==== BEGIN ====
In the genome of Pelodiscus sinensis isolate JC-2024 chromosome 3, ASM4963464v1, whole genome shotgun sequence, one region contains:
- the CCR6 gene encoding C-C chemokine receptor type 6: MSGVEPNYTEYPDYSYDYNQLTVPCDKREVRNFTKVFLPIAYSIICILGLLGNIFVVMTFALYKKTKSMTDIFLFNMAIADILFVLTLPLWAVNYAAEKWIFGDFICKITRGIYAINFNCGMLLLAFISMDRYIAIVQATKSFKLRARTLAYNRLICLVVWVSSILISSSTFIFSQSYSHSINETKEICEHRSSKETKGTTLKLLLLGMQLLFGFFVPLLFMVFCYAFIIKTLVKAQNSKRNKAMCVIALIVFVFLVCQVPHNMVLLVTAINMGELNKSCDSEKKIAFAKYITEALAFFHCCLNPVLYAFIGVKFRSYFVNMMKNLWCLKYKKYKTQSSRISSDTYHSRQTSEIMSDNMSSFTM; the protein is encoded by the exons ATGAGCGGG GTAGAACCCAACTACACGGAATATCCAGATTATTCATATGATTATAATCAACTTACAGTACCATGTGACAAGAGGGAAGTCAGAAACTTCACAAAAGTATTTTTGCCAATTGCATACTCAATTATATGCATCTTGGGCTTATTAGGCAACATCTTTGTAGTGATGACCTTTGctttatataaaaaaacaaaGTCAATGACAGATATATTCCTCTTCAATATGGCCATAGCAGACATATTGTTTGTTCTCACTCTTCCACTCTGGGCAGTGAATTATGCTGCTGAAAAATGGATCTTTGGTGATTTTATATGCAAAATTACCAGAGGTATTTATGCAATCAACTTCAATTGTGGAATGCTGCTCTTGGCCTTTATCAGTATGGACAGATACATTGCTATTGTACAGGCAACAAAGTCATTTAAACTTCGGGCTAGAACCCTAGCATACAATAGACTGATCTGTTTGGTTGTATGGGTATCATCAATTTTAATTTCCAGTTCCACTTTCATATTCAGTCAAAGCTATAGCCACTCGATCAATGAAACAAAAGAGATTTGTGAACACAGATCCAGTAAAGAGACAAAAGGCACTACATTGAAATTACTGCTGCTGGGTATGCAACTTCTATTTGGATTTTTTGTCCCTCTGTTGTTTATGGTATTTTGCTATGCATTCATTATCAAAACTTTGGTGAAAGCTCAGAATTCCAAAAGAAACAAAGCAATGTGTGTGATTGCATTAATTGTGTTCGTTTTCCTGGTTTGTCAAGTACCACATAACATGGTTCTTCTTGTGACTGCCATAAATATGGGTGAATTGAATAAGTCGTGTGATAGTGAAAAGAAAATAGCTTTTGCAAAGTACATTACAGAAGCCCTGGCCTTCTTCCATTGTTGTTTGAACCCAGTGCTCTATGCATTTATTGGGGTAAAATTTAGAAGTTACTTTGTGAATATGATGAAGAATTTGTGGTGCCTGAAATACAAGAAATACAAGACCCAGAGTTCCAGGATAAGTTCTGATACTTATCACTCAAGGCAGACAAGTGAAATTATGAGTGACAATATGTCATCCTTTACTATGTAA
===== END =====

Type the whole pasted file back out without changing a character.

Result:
In the genome of Pelodiscus sinensis isolate JC-2024 chromosome 3, ASM4963464v1, whole genome shotgun sequence, one region contains:
- the CCR6 gene encoding C-C chemokine receptor type 6: MSGVEPNYTEYPDYSYDYNQLTVPCDKREVRNFTKVFLPIAYSIICILGLLGNIFVVMTFALYKKTKSMTDIFLFNMAIADILFVLTLPLWAVNYAAEKWIFGDFICKITRGIYAINFNCGMLLLAFISMDRYIAIVQATKSFKLRARTLAYNRLICLVVWVSSILISSSTFIFSQSYSHSINETKEICEHRSSKETKGTTLKLLLLGMQLLFGFFVPLLFMVFCYAFIIKTLVKAQNSKRNKAMCVIALIVFVFLVCQVPHNMVLLVTAINMGELNKSCDSEKKIAFAKYITEALAFFHCCLNPVLYAFIGVKFRSYFVNMMKNLWCLKYKKYKTQSSRISSDTYHSRQTSEIMSDNMSSFTM; the protein is encoded by the exons ATGAGCGGG GTAGAACCCAACTACACGGAATATCCAGATTATTCATATGATTATAATCAACTTACAGTACCATGTGACAAGAGGGAAGTCAGAAACTTCACAAAAGTATTTTTGCCAATTGCATACTCAATTATATGCATCTTGGGCTTATTAGGCAACATCTTTGTAGTGATGACCTTTGctttatataaaaaaacaaaGTCAATGACAGATATATTCCTCTTCAATATGGCCATAGCAGACATATTGTTTGTTCTCACTCTTCCACTCTGGGCAGTGAATTATGCTGCTGAAAAATGGATCTTTGGTGATTTTATATGCAAAATTACCAGAGGTATTTATGCAATCAACTTCAATTGTGGAATGCTGCTCTTGGCCTTTATCAGTATGGACAGATACATTGCTATTGTACAGGCAACAAAGTCATTTAAACTTCGGGCTAGAACCCTAGCATACAATAGACTGATCTGTTTGGTTGTATGGGTATCATCAATTTTAATTTCCAGTTCCACTTTCATATTCAGTCAAAGCTATAGCCACTCGATCAATGAAACAAAAGAGATTTGTGAACACAGATCCAGTAAAGAGACAAAAGGCACTACATTGAAATTACTGCTGCTGGGTATGCAACTTCTATTTGGATTTTTTGTCCCTCTGTTGTTTATGGTATTTTGCTATGCATTCATTATCAAAACTTTGGTGAAAGCTCAGAATTCCAAAAGAAACAAAGCAATGTGTGTGATTGCATTAATTGTGTTCGTTTTCCTGGTTTGTCAAGTACCACATAACATGGTTCTTCTTGTGACTGCCATAAATATGGGTGAATTGAATAAGTCGTGTGATAGTGAAAAGAAAATAGCTTTTGCAAAGTACATTACAGAAGCCCTGGCCTTCTTCCATTGTTGTTTGAACCCAGTGCTCTATGCATTTATTGGGGTAAAATTTAGAAGTTACTTTGTGAATATGATGAAGAATTTGTGGTGCCTGAAATACAAGAAATACAAGACCCAGAGTTCCAGGATAAGTTCTGATACTTATCACTCAAGGCAGACAAGTGAAATTATGAGTGACAATATGTCATCCTTTACTATGTAA